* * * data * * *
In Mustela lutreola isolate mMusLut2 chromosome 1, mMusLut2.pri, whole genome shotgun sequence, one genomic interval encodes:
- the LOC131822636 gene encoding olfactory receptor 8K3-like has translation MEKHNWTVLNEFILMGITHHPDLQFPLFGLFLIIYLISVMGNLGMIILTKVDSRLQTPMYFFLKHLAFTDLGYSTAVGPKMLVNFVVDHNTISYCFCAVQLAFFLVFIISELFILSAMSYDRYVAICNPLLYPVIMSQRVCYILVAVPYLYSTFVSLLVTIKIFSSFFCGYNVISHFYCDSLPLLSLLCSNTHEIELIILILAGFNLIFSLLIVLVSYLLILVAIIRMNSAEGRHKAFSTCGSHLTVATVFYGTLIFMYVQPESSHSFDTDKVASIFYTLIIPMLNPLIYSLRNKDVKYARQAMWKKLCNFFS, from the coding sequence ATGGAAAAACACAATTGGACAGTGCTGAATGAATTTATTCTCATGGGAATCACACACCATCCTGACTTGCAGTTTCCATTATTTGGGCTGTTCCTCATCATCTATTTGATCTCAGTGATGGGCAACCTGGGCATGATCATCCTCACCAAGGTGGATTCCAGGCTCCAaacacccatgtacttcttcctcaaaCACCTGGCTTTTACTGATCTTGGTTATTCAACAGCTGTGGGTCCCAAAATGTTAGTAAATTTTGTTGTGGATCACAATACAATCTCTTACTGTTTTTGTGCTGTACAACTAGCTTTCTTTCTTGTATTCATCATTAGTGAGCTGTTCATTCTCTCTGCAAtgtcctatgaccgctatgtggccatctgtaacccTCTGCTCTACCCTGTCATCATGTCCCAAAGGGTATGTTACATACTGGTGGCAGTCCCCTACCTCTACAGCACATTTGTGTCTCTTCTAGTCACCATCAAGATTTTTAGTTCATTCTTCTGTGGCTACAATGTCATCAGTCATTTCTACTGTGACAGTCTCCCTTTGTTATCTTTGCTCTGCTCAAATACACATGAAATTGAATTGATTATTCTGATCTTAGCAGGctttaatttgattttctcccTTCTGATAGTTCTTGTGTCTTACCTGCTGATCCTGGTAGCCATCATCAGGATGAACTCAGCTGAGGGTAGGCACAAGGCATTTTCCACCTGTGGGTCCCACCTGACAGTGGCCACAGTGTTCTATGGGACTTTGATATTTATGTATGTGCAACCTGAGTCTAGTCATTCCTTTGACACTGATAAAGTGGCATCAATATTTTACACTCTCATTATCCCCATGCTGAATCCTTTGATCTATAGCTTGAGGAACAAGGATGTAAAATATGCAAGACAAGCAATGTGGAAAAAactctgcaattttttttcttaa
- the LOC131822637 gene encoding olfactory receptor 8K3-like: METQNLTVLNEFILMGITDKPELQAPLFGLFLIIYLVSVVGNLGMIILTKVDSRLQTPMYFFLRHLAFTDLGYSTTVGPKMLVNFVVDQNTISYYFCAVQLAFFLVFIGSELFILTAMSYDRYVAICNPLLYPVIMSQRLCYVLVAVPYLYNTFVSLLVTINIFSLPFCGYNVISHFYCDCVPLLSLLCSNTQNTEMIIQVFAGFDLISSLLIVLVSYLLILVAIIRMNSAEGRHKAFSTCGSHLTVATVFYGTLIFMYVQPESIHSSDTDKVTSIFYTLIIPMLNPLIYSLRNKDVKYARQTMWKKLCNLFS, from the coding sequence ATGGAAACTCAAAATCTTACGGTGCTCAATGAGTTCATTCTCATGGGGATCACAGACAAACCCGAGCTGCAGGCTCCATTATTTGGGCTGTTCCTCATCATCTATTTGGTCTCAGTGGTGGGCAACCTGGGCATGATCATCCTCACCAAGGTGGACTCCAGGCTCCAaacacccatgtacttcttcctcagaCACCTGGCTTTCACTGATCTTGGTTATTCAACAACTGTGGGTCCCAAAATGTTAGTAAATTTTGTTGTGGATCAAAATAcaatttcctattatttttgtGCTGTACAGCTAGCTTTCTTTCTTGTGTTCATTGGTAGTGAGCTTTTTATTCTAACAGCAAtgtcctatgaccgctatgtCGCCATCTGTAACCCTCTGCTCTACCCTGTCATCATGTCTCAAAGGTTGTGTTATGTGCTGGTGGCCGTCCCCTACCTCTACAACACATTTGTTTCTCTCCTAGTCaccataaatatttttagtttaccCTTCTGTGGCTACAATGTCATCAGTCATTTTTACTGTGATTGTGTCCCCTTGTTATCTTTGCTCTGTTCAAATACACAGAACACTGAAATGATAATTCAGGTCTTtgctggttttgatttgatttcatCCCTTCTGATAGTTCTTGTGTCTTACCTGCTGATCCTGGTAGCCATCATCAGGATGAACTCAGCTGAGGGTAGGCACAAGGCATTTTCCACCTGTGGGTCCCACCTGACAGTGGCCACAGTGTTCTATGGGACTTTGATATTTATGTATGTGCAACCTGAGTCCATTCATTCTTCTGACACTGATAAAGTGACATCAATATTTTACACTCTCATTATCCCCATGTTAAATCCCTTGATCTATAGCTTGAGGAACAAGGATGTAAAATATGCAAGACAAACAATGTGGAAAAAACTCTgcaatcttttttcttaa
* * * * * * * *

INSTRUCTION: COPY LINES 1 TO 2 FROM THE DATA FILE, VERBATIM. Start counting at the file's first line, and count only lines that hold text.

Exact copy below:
In Mustela lutreola isolate mMusLut2 chromosome 1, mMusLut2.pri, whole genome shotgun sequence, one genomic interval encodes:
- the LOC131822636 gene encoding olfactory receptor 8K3-like has translation MEKHNWTVLNEFILMGITHHPDLQFPLFGLFLIIYLISVMGNLGMIILTKVDSRLQTPMYFFLKHLAFTDLGYSTAVGPKMLVNFVVDHNTISYCFCAVQLAFFLVFIISELFILSAMSYDRYVAICNPLLYPVIMSQRVCYILVAVPYLYSTFVSLLVTIKIFSSFFCGYNVISHFYCDSLPLLSLLCSNTHEIELIILILAGFNLIFSLLIVLVSYLLILVAIIRMNSAEGRHKAFSTCGSHLTVATVFYGTLIFMYVQPESSHSFDTDKVASIFYTLIIPMLNPLIYSLRNKDVKYARQAMWKKLCNFFS, from the coding sequence ATGGAAAAACACAATTGGACAGTGCTGAATGAATTTATTCTCATGGGAATCACACACCATCCTGACTTGCAGTTTCCATTATTTGGGCTGTTCCTCATCATCTATTTGATCTCAGTGATGGGCAACCTGGGCATGATCATCCTCACCAAGGTGGATTCCAGGCTCCAaacacccatgtacttcttcctcaaaCACCTGGCTTTTACTGATCTTGGTTATTCAACAGCTGTGGGTCCCAAAATGTTAGTAAATTTTGTTGTGGATCACAATACAATCTCTTACTGTTTTTGTGCTGTACAACTAGCTTTCTTTCTTGTATTCATCATTAGTGAGCTGTTCATTCTCTCTGCAAtgtcctatgaccgctatgtggccatctgtaacccTCTGCTCTACCCTGTCATCATGTCCCAAAGGGTATGTTACATACTGGTGGCAGTCCCCTACCTCTACAGCACATTTGTGTCTCTTCTAGTCACCATCAAGATTTTTAGTTCATTCTTCTGTGGCTACAATGTCATCAGTCATTTCTACTGTGACAGTCTCCCTTTGTTATCTTTGCTCTGCTCAAATACACATGAAATTGAATTGATTATTCTGATCTTAGCAGGctttaatttgattttctcccTTCTGATAGTTCTTGTGTCTTACCTGCTGATCCTGGTAGCCATCATCAGGATGAACTCAGCTGAGGGTAGGCACAAGGCATTTTCCACCTGTGGGTCCCACCTGACAGTGGCCACAGTGTTCTATGGGACTTTGATATTTATGTATGTGCAACCTGAGTCTAGTCATTCCTTTGACACTGATAAAGTGGCATCAATATTTTACACTCTCATTATCCCCATGCTGAATCCTTTGATCTATAGCTTGAGGAACAAGGATGTAAAATATGCAAGACAAGCAATGTGGAAAAAactctgcaattttttttcttaa